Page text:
The US Department of Justice (DoJ) and Federal Bureau of Investigation (FBI) have targeted American Muslims in abusive sting operations based on ethnic and religious identity, pushing people into terrorism, Human Rights Watch (HRW) and Columbia Law School's Human Rights Institute jiontly reported July 21. The report examines 27 cases, following them from investigation through trial. "In some cases," according to HRW, "the FBI may have created terrorists out of law-abiding individuals by suggesting the idea of taking terrorist action or encouraging the target to act." Andrea Prasow, deputy Washington director at HRW and one of the report's authors, stated that although Americans have been told that their government is keeping them safe by preventing and prosecuting terrorism inside the US, the reality is that many defendants would not have committed terrorist acts without encouragement, pressure or, at times, even payment from law enforcement to do so. In many cases people with intellectual disabilities were targeted. According to some members of Muslim communities, fears of government surveillance and informants now force them to watch what they say, who they say it to and how often they attend services. US Attorney General Eric Holder has defended the undercover operations, calling them "essential in fighting terrorism."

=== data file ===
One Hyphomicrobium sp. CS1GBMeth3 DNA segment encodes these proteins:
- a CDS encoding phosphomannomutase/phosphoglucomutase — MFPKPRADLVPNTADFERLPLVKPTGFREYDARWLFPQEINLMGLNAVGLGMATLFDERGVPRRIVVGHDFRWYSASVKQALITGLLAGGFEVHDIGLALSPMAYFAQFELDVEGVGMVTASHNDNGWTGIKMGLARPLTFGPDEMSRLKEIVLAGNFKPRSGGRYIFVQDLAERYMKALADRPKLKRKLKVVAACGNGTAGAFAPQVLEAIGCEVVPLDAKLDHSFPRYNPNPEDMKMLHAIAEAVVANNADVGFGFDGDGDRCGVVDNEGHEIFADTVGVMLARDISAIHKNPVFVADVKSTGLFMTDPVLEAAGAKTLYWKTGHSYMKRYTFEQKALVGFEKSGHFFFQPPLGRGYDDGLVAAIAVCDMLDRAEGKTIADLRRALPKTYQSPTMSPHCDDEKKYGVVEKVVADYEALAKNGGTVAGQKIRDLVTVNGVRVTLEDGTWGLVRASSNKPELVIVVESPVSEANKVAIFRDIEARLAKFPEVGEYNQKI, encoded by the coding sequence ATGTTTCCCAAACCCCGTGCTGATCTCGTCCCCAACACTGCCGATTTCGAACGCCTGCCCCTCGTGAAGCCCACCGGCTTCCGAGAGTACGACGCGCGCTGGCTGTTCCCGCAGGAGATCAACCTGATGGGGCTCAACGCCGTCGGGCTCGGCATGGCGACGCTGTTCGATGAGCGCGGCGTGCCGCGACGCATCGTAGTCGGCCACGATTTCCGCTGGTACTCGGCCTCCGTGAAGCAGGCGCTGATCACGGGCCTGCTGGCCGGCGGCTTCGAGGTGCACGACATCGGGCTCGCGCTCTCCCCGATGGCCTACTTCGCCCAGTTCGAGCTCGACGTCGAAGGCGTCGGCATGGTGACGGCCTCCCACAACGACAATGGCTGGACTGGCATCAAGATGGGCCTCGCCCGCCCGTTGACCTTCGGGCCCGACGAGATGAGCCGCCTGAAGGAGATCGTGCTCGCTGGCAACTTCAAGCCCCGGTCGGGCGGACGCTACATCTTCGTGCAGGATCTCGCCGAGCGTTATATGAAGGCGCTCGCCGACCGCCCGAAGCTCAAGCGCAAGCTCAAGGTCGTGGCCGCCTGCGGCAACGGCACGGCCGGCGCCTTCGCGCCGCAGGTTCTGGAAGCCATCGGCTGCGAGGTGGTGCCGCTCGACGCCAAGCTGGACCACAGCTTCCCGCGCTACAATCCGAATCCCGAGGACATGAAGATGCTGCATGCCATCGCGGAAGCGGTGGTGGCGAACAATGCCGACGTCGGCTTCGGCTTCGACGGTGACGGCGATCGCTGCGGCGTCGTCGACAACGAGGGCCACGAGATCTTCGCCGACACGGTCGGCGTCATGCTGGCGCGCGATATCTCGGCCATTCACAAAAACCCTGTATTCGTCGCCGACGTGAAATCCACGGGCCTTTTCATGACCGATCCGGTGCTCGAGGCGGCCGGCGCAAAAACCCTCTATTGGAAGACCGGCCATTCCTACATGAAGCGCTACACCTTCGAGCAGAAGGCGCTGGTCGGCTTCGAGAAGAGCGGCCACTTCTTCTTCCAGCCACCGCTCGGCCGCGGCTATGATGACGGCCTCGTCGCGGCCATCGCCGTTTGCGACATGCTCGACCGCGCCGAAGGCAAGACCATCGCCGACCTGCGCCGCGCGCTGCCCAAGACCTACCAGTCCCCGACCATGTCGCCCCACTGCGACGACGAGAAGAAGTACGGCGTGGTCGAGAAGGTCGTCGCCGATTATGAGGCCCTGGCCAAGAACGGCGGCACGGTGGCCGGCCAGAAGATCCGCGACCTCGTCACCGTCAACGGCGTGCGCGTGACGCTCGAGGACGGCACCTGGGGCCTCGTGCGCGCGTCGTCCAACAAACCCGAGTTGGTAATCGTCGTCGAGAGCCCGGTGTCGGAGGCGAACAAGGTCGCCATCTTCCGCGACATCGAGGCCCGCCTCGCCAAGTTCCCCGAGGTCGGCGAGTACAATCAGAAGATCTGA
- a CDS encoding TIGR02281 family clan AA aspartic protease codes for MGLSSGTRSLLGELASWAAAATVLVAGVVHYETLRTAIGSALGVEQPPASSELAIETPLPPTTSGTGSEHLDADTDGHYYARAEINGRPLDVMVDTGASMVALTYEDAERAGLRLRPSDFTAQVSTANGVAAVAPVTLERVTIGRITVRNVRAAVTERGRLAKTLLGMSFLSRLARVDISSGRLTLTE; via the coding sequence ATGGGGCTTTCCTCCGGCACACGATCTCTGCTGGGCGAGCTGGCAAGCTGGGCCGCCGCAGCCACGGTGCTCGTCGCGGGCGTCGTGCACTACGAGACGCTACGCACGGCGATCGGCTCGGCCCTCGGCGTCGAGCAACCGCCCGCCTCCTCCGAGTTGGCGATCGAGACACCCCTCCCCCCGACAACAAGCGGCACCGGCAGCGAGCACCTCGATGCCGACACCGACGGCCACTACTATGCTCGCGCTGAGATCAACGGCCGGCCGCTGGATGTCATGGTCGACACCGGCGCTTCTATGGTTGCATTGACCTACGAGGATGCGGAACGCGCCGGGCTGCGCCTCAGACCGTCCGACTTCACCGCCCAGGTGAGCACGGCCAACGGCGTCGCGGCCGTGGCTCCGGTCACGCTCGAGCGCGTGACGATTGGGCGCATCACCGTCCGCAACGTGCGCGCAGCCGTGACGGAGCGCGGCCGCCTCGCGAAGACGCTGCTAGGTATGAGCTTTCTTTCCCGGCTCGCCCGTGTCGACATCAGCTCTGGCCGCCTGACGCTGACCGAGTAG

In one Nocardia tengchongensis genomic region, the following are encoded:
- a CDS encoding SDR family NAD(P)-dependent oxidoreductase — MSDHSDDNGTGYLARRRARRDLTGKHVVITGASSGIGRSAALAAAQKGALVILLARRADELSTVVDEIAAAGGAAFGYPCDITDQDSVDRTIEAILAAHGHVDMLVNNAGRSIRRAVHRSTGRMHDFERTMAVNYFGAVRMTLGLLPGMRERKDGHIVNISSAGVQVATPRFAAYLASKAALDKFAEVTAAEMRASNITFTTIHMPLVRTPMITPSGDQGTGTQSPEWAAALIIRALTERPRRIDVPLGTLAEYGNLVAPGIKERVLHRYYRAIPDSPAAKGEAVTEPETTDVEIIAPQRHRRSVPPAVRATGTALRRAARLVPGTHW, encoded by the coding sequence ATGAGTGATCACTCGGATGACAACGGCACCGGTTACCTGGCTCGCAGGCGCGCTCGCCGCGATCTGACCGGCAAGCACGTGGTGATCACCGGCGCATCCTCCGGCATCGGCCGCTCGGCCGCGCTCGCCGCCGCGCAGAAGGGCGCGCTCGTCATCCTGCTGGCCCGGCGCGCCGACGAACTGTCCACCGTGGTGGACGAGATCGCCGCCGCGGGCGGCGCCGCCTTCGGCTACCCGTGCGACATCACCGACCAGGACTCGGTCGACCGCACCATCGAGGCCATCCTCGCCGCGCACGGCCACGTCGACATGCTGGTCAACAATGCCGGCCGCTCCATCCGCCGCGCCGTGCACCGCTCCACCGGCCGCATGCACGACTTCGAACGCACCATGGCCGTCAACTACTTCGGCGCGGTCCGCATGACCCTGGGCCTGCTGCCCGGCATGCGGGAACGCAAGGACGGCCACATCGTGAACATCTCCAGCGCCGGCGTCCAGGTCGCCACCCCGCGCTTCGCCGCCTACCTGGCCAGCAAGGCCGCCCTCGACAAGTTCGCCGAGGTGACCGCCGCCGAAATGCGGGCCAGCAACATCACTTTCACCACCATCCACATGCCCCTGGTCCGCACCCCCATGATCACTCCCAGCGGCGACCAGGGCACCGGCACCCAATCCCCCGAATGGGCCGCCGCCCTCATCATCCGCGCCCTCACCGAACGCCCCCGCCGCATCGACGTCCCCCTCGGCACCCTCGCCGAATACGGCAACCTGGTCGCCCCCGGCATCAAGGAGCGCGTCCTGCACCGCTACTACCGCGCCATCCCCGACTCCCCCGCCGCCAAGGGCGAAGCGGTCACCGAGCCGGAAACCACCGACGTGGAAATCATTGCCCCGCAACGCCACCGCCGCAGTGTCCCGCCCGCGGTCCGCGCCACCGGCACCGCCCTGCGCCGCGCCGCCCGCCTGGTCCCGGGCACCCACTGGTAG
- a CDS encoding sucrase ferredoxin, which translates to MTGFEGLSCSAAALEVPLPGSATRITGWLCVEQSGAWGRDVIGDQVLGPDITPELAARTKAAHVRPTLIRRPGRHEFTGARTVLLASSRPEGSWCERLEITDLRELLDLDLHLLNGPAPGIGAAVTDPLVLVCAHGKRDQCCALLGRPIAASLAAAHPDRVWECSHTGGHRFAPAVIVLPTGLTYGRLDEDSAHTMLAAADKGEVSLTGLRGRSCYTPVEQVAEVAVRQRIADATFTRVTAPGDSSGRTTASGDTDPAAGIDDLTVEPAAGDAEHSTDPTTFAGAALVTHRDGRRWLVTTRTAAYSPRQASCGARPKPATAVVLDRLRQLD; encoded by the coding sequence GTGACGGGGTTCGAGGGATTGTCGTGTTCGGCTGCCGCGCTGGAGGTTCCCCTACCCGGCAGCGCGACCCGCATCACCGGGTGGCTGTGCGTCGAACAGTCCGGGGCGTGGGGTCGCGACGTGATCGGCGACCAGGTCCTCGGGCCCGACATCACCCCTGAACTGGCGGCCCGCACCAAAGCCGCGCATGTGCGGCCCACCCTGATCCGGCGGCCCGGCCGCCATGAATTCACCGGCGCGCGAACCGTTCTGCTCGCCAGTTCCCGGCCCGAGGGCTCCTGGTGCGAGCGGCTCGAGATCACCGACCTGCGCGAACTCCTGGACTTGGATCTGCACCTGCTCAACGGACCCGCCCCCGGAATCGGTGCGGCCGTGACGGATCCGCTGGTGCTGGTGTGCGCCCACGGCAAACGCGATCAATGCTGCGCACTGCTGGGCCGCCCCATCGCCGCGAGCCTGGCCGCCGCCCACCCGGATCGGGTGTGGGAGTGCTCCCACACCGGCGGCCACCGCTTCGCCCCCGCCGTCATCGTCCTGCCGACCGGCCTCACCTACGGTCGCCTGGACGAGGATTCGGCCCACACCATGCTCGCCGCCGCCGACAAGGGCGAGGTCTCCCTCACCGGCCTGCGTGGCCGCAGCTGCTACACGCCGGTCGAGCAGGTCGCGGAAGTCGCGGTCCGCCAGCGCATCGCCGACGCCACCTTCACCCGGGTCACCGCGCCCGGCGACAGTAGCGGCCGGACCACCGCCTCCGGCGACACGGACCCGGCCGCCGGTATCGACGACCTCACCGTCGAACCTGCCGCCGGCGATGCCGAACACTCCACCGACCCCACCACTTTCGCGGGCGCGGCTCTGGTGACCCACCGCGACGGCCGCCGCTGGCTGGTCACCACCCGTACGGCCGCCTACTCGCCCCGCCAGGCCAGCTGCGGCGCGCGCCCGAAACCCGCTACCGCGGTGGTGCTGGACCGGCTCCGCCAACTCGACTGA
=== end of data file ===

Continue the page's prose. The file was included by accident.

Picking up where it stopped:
Veteran Black Panther Russell "Maroon" Shoatz was released from solitary confinement into the general prison population at Pennsylvania's State Correctional Institution (SCI) Graterford Feb. 20, ending more than 22 consecutive years in solitary confinement. The news was confirmed by Maroon during a legal call with an attorney from the Abolitionist Law Center. Maroon’s son, Russell Shoatz III, said, "We are very excited that this day has finally come. My father being released from solitary confinement is proof of the power of people organizing against injustice, and the importance of building strong coalitions."
The New York-based nonprofit Interreligious Foundation for Community Organization (IFCO) announced on Jan. 6 that the US Internal Revenue Service (IRS) has recommended ending the group’s 501(c)(3) tax-exempt status. Founded in 1967 by the late Rev. Lucius Walker, IFCO is the first national foundation in the US controlled by people of color. It is probably best known as the sponsor of Pastors for Peace, which for the past 22 years has organized the US-Cuba Friendshipment Caravan, an annual shipment of humanitarian aid to Cuba; Pastors for Peace has also provided such aid for Nicaragua, Haiti and other countries.
Some 2,000 activists traveled to Columbus, Georgia, for the 23rd annual vigil outside Fort Benning to protest the Western Hemisphere Institute for Security Cooperation (WHINSEC), formerly the US Army School of the Americas (SOA). The activities, held this year from Nov. 22 to 24, were sponsored by SOA Watch, which opposes the US Army's training of Latin American soldiers, charging that SOA graduates have been among the region's most notorious human rights violators. Previous years were marked by trespass arrests as protesters tried to enter Fort Benning; nearly 300 activists have served prison sentences of up to two years for acts of civil disobedience since the vigils began. This year no protesters entered the base. One activist chained himself to the base's fence on Nov. 23 but eventually unlocked himself after local police agents refused to arrest him.